Monday, June 21, 2010

From HANFORD CHALLENGE re: Gators experimented on by nuclear scientists in Washington State

Atomic Alligators on the Loose!

This is a story so bizarre it has to be true.

Between 1961 and 1964 an animal laboratory near the F Reactor was used to test the effects of radiation on animals.

Today, no one can say why DOE decided in the 1960s to start testing alligators at Hanford.

Speculation centers on the fact that Hanford already had lots of experience in testing animals, dating back to the late 1940s when soldiers and technicians secretly snuck up to local sheep and cows with radiation counters to check for effects from airborne radioactive emissions.

Hanford's first four alligators came from Georgia's Okefenokee Swamp in August 1961. More dribbled in from a Louisiana alligator farm until Hanford had 33 by March 1962. And more came later until at least 55 were on the site. Most were 2 to 3 years old and 2 to 3 feet long.

The alligators stayed in a small manmade pond heated by sun lamps outside the lab near F Reactor. There, technicians took care of them, feeding them trout.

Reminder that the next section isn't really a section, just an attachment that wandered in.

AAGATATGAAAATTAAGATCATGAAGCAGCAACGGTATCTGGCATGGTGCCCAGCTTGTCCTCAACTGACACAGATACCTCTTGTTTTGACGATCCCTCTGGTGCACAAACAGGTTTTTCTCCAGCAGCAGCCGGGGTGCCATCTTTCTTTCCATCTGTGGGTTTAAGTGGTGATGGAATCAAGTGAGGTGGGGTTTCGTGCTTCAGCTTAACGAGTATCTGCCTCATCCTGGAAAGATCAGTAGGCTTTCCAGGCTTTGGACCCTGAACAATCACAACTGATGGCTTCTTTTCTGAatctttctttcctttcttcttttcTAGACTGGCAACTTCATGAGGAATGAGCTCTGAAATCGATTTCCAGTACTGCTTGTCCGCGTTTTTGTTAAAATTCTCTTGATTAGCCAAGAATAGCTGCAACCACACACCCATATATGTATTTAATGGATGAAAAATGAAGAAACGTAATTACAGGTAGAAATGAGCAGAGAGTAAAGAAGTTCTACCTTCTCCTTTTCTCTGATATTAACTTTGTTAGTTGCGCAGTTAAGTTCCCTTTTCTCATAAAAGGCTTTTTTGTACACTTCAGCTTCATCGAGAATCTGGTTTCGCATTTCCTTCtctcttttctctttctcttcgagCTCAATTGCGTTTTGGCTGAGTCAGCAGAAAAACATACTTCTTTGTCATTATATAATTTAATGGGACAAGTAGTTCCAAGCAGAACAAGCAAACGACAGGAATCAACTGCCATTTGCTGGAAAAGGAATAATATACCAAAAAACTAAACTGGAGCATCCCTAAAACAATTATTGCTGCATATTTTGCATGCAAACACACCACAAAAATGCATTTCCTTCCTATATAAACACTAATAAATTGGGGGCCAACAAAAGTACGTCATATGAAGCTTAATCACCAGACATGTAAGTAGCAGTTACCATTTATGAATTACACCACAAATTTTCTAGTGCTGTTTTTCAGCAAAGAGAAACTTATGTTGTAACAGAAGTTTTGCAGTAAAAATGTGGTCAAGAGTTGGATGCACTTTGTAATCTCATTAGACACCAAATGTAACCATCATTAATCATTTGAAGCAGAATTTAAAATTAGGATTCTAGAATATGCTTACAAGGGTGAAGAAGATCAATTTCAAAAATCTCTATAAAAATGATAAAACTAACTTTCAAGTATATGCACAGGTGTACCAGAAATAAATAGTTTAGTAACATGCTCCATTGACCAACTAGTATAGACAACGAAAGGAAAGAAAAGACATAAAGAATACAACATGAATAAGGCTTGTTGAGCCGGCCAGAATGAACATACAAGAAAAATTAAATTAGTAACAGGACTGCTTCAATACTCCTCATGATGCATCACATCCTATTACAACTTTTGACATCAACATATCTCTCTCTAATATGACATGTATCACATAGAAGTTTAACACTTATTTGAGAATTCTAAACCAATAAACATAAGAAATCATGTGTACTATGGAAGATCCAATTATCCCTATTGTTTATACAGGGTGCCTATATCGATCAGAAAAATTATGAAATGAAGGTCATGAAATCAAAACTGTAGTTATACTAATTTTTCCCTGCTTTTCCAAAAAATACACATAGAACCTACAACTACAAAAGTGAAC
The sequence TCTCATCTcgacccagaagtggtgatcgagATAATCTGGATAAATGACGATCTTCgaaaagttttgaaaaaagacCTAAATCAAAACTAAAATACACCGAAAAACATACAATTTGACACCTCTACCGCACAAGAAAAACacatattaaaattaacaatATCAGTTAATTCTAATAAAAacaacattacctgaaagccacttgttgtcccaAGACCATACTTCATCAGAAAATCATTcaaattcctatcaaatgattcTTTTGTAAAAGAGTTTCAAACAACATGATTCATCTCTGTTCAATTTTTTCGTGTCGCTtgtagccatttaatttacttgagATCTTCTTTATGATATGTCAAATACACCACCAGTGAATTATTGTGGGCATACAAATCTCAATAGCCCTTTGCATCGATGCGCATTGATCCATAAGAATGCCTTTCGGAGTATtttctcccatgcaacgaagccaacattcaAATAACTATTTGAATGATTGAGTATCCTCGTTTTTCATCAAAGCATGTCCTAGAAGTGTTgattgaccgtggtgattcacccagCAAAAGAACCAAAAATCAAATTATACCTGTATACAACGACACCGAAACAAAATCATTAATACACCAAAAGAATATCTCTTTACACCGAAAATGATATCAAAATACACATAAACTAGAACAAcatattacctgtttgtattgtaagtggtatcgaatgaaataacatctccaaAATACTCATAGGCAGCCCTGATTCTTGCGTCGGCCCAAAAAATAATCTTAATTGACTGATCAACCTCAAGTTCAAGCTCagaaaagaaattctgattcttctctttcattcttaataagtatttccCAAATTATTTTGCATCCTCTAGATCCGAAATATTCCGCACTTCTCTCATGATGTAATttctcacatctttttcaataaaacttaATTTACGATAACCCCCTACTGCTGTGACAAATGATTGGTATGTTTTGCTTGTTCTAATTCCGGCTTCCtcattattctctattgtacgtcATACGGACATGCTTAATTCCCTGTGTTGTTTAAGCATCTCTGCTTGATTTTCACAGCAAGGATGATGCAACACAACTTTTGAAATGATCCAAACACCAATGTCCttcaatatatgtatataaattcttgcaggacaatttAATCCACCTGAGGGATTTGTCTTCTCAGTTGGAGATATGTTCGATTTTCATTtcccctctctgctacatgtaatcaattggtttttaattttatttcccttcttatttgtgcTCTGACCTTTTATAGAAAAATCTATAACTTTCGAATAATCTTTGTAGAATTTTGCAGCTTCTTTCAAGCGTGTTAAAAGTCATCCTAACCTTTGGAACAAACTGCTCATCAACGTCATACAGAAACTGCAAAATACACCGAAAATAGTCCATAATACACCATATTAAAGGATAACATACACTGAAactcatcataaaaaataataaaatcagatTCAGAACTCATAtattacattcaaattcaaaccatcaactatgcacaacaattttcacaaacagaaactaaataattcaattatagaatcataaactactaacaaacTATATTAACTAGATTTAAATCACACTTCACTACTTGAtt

"We had a lot of fun playing with them," one technician said. "When we fed them fish, their mouths would open and then snap the fish in two. They were amazing animals to move so slow and have such fast jaws."

The fun had to come to an end at some point. A mass-escape definitely took place - maybe two.
A chain-link fence surrounded the gator pond. The critters burrowed either beneath it or through gaps where the fence sections met.

"You could see the tracks in the sand go out to the river," said one researcher.

Some gators were caught quickly. Some took months to find.

A few months after it escaped, an angler caught a 33-inch alligator on the Franklin County shore about nine miles downstream of F Reactor near Ringold. He put it on display at a local sports shop, but General Electric officials confiscated it when the fisherman was not around. (G.E. managed Hanford from 1946-1965, bringing some really interesting things to life.)

One control group alligator and one irradiated alligator were never found.

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